Lady Dynamite lays out the ground rules pretty quickly. In the first two minutes of the series, Maria Bamford—playing, more or less, Maria Bamford—twirls about the streets of Los Angeles in a floral dress, eats spaghetti with a bicycle, flies, drives a convertible with two (adorable) pugs, and learns from an assistant that she is not, in fact, in a shampoo commercial, but rather her own television show. Most of the sequence is brightly lit, scored by a cheery chorus and a jazzy trumpet; occasionally the screen splits into a collage of smaller images, tracking the action from disjointed angles. The world is sunny and joyous, or at least Maria is, which seems roughly equivalent. When the illusion breaks, the palette dulls, the music cuts out. Now in a t-shirt and jeans, she stands outside a bodega, squinting, confused. “I have a show?” she asks, turning to the camera. “I’m a 45 year-old woman who’s clearly sun-damaged. My skin is getting softer yet my bones are jutting out, so I’m half-soft, half-sharp. And I have a show! What a great late-in-life opportunity.” Then she nearly climbs into a stranger’s van.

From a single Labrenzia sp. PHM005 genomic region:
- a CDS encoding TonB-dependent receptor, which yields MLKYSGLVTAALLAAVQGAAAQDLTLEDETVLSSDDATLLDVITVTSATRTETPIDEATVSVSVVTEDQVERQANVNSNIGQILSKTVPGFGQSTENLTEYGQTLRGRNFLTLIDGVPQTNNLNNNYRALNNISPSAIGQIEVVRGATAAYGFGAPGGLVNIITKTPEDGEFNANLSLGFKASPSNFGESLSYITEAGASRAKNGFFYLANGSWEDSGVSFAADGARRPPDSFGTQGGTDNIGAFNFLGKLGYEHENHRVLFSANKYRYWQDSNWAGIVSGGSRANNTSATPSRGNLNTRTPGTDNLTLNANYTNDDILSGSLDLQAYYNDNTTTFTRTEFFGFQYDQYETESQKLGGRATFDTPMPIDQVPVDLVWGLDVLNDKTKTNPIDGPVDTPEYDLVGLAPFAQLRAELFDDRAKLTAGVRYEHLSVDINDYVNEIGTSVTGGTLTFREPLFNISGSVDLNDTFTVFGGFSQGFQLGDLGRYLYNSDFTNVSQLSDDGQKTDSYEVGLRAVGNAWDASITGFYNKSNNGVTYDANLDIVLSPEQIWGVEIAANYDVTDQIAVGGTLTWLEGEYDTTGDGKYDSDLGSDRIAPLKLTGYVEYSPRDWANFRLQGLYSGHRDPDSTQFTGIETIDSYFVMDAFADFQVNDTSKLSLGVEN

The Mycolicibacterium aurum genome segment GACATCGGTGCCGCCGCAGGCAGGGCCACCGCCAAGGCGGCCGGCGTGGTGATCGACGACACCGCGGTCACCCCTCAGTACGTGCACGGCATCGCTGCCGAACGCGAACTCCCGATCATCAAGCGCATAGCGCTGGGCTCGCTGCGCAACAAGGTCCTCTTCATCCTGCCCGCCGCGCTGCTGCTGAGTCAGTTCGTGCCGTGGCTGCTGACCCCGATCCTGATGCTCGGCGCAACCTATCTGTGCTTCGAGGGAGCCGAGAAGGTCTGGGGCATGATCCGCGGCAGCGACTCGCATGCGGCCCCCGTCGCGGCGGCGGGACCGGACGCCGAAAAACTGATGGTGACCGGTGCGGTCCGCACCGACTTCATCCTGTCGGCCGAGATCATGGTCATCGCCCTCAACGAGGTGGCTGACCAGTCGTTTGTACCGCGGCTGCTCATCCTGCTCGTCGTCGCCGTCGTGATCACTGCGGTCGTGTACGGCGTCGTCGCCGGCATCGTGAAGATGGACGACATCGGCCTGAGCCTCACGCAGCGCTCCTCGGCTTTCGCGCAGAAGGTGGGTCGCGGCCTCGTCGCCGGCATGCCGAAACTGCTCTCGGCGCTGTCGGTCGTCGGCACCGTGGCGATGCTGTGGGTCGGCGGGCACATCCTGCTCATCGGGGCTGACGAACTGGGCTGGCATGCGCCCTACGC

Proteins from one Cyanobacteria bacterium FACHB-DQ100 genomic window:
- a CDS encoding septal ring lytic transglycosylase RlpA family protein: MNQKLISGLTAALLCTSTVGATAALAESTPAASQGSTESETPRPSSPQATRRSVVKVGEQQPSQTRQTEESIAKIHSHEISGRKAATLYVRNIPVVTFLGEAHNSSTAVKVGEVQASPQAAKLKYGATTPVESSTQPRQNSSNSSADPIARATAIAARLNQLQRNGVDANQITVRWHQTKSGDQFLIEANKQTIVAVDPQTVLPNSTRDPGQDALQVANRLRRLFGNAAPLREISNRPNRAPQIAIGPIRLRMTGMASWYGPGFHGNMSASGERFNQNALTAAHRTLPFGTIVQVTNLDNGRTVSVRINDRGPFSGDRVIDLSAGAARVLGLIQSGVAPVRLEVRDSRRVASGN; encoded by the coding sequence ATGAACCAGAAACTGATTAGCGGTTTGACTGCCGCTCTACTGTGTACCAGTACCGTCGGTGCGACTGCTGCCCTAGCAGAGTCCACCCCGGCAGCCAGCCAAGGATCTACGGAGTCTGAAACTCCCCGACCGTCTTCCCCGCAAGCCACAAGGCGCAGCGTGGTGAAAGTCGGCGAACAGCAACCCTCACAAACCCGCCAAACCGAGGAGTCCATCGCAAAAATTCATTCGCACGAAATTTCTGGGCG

That’s Lady Dynamite, which starts streaming on Netflix this week, in a nutshell. Beneath every splash of color is the accretion of darker layers, hardened and hidden; what the sun brightens in one moment, it burns in the next. The series, which follows a fictionalized version of Bamford as she attempts to rebuild her life after a psychiatric breakdown, is largely a recovery story. She tries to get back into show business, tries to find love, tries to right wrongs and rebuild friendships. Like all good protagonists, she flails miserably and often makes things worse—in the pilot, she inadvertently commits to holding a fundraiser for a spurned friend’s gun rights group. Sometimes she learns a lesson, as in the fourth episode, a cautionary tale about molding one’s personality to meet external expectations. Other misadventures, such as her attempt to purge Hollywood of racism, end in characteristic anticlimax. Lady Dynamite is structurally loose—animals talk, people break the fourth wall, cars fly—which seems an authentic enactment of Maria’s (and the real-life Bamford’s) continuing struggle with bipolar II disorder. It is also an effective translation of her peculiar brand of stand-up, which defies easy categorization. She is intensely personal, goofily unpredictable, and totally unhinged; so is Lady Dynamite. “That’s what stand-up is to me,” she explained in a recent call with reporters. “It’s a performance, but you can always do whatever you want. You’re not stuck in—you can break out into a dance at any given moment, with no explanation.”